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Secukinumab Provides Sustained Improvements in the Signs and Symptoms of Psoriatic Arthritis: Final 5-year Results from the Phase 3 FUTURE 1 Study

Author

Mease PJ1, Kavanaugh A2, Reimold A3, Tahir H4, Rech J5, Hall S6, Geusens P7, Pellet P8, Delicha EM8, Pricop L9, Mpofu S8; FUTURE 1 study group. ACR Open Rheumatol. 2020 Jan;2(1):18-25. doi: 10.1002/acr2.11097. Epub 2019 Nov 14.

Author Information

1 Swedish Medical Center/Providence St. Joseph Health and University of Washington, Seattle, Washington, USA.

2 University of California San Diego, San Diego, California, USA.

3 Dallas VA and University of Texas Southwestern Medical Center, Dallas, Texas, USA.

4 Whipps Cross University Hospital, Barts Health NHS Trust, London, UK.

5 Friedrich-Alexander-University Erlangen-Nürnberg (FAU), Universitätsklinikum Erlangen, Erlangen, Germany.

6 Monash University, Melbourne, Australia.

7 University of Hasselt, Hasselt, Belgium, and Maastricht University Hospital, Maastricht, Belgium.

8 Novartis Pharma AG, Basel, Switzerland.

9 Novartis Pharmaceuticals Corporation, East Hannover, New Jersey, USA.

Abstract

OBJECTIVE: 

To report the 5-year efficacy and safety of secukinumab in the treatment of patients with psoriatic arthritis(PsA) in the FUTURE 1 study (NCT01392326).

METHODS: 

Following the 2-year core trial, eligible patients receiving subcutaneous secukinumab entered a 3-year extension phase. Results are presented for key efficacy endpoints for the secukinumab 150-mg group (n = 236), including patients who escalated from 150 to 300 mg (approved doses) starting at week 156. Safety is reported for all patients (n = 587) who received 1 dose or more of study treatment.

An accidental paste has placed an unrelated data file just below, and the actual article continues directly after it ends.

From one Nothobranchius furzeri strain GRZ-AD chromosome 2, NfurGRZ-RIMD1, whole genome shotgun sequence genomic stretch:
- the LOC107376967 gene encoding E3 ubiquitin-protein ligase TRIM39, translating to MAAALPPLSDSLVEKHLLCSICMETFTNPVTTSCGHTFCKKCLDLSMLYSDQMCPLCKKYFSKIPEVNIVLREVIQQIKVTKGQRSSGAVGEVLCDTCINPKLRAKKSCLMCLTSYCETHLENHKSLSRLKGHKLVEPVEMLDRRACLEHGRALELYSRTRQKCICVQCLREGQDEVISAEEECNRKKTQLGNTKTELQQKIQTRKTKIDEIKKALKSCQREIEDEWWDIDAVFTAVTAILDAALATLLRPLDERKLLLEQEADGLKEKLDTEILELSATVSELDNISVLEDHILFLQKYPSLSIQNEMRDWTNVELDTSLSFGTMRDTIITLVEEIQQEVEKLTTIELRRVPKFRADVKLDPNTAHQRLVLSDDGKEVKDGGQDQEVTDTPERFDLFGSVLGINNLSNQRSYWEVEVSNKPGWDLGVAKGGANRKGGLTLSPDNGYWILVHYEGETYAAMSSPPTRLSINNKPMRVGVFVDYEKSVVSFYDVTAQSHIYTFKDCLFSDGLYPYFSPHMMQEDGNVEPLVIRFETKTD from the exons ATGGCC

RESULTS: 

Overall, 81.8%% (193 of 236) of patients in the secukinumab 150-mg group completed 5 years of treatment, of which 36.4% (86 of 236) had dose escalation from 150 to 300 mg. Sustained improvements were achieved with secukinumab across all key efficacy endpoints through 5 years. Overall, 71.0%/51.8%/36.3% of patients achieved American College of Rheumatology (ACR) 20/50/70 responses at 5 years. Efficacy improved in patients requiring dose escalation from 150 to 300 mg and was comparable with those who did not require dose escalation. Exposure-adjusted incidence rates for selected adverse events per 100 patient-years for any secukinumab dose were serious infections (1.8), Crohn's disease (0.2), Candida infection (0.9), and major adverse cardiac events (0.5).

CONCLUSION: 

Secukinumab provided sustained improvements in the signs and symptoms in the major clinical domains of PsA. Efficacy improved for patients requiring dose escalation from 150 to 300 mg during the study. Secukinumab was well tolerated with no new safety signals.